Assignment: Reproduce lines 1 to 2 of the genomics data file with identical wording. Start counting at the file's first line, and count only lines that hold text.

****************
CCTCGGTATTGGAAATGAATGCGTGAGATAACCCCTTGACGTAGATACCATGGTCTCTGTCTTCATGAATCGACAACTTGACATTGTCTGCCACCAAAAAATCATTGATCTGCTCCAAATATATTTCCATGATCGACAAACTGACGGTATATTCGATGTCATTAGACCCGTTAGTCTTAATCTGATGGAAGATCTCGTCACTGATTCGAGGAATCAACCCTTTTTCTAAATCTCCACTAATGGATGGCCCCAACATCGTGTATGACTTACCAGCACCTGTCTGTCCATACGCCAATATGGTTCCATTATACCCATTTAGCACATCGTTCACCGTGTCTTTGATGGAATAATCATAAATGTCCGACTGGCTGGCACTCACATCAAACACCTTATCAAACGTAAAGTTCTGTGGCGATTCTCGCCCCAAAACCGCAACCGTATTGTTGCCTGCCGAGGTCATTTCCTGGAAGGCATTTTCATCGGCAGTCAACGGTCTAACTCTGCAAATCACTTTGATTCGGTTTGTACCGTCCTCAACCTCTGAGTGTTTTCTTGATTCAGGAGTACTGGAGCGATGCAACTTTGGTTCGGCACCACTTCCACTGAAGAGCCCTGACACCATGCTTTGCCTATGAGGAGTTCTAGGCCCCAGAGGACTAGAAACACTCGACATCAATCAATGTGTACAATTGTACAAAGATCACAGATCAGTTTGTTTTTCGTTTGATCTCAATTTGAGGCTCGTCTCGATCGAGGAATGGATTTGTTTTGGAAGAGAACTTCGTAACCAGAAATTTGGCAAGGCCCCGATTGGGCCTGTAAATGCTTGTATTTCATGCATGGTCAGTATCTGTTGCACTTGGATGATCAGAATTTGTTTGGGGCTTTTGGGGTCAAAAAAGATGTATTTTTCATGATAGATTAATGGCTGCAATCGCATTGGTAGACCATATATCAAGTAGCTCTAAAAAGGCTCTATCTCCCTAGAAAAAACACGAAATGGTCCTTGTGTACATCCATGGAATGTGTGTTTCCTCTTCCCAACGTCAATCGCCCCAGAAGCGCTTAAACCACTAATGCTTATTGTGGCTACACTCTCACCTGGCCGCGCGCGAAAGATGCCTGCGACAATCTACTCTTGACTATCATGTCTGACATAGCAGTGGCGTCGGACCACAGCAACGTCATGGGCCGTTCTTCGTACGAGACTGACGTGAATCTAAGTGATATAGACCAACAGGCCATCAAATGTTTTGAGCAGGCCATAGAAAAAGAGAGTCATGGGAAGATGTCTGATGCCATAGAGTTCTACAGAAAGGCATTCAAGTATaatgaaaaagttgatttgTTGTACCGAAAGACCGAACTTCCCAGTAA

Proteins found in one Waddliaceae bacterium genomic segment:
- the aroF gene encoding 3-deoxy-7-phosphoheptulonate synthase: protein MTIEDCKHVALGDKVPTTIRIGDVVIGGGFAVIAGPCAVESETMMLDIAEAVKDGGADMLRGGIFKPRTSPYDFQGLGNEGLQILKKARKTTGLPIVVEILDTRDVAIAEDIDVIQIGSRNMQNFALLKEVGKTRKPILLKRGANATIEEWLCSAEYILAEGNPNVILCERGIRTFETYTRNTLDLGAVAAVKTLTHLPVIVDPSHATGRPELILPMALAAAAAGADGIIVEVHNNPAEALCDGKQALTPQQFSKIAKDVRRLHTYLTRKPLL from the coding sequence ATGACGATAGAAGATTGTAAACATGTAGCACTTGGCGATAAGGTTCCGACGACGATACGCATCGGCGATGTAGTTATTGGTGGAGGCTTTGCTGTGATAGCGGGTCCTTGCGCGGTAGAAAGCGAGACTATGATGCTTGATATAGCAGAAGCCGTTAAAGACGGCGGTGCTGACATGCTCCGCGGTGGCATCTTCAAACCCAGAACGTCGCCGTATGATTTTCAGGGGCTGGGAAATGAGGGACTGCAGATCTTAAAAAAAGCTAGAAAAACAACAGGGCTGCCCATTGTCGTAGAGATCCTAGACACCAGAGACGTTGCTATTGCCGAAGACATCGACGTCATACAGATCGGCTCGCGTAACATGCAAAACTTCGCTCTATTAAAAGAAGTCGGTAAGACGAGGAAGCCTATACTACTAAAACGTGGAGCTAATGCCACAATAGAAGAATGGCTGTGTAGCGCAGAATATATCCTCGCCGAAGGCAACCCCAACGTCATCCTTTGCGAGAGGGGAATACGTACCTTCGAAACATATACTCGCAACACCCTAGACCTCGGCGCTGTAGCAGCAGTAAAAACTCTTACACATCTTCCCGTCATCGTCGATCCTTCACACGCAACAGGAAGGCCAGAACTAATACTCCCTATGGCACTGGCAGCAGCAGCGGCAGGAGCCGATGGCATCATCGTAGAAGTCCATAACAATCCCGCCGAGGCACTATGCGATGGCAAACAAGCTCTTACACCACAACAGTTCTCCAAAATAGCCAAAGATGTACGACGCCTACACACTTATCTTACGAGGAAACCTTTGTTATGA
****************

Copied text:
CCTCGGTATTGGAAATGAATGCGTGAGATAACCCCTTGACGTAGATACCATGGTCTCTGTCTTCATGAATCGACAACTTGACATTGTCTGCCACCAAAAAATCATTGATCTGCTCCAAATATATTTCCATGATCGACAAACTGACGGTATATTCGATGTCATTAGACCCGTTAGTCTTAATCTGATGGAAGATCTCGTCACTGATTCGAGGAATCAACCCTTTTTCTAAATCTCCACTAATGGATGGCCCCAACATCGTGTATGACTTACCAGCACCTGTCTGTCCATACGCCAATATGGTTCCATTATACCCATTTAGCACATCGTTCACCGTGTCTTTGATGGAATAATCATAAATGTCCGACTGGCTGGCACTCACATCAAACACCTTATCAAACGTAAAGTTCTGTGGCGATTCTCGCCCCAAAACCGCAACCGTATTGTTGCCTGCCGAGGTCATTTCCTGGAAGGCATTTTCATCGGCAGTCAACGGTCTAACTCTGCAAATCACTTTGATTCGGTTTGTACCGTCCTCAACCTCTGAGTGTTTTCTTGATTCAGGAGTACTGGAGCGATGCAACTTTGGTTCGGCACCACTTCCACTGAAGAGCCCTGACACCATGCTTTGCCTATGAGGAGTTCTAGGCCCCAGAGGACTAGAAACACTCGACATCAATCAATGTGTACAATTGTACAAAGATCACAGATCAGTTTGTTTTTCGTTTGATCTCAATTTGAGGCTCGTCTCGATCGAGGAATGGATTTGTTTTGGAAGAGAACTTCGTAACCAGAAATTTGGCAAGGCCCCGATTGGGCCTGTAAATGCTTGTATTTCATGCATGGTCAGTATCTGTTGCACTTGGATGATCAGAATTTGTTTGGGGCTTTTGGGGTCAAAAAAGATGTATTTTTCATGATAGATTAATGGCTGCAATCGCATTGGTAGACCATATATCAAGTAGCTCTAAAAAGGCTCTATCTCCCTAGAAAAAACACGAAATGGTCCTTGTGTACATCCATGGAATGTGTGTTTCCTCTTCCCAACGTCAATCGCCCCAGAAGCGCTTAAACCACTAATGCTTATTGTGGCTACACTCTCACCTGGCCGCGCGCGAAAGATGCCTGCGACAATCTACTCTTGACTATCATGTCTGACATAGCAGTGGCGTCGGACCACAGCAACGTCATGGGCCGTTCTTCGTACGAGACTGACGTGAATCTAAGTGATATAGACCAACAGGCCATCAAATGTTTTGAGCAGGCCATAGAAAAAGAGAGTCATGGGAAGATGTCTGATGCCATAGAGTTCTACAGAAAGGCATTCAAGTATaatgaaaaagttgatttgTTGTACCGAAAGACCGAACTTCCCAGTAA

Proteins found in one Waddliaceae bacterium genomic segment: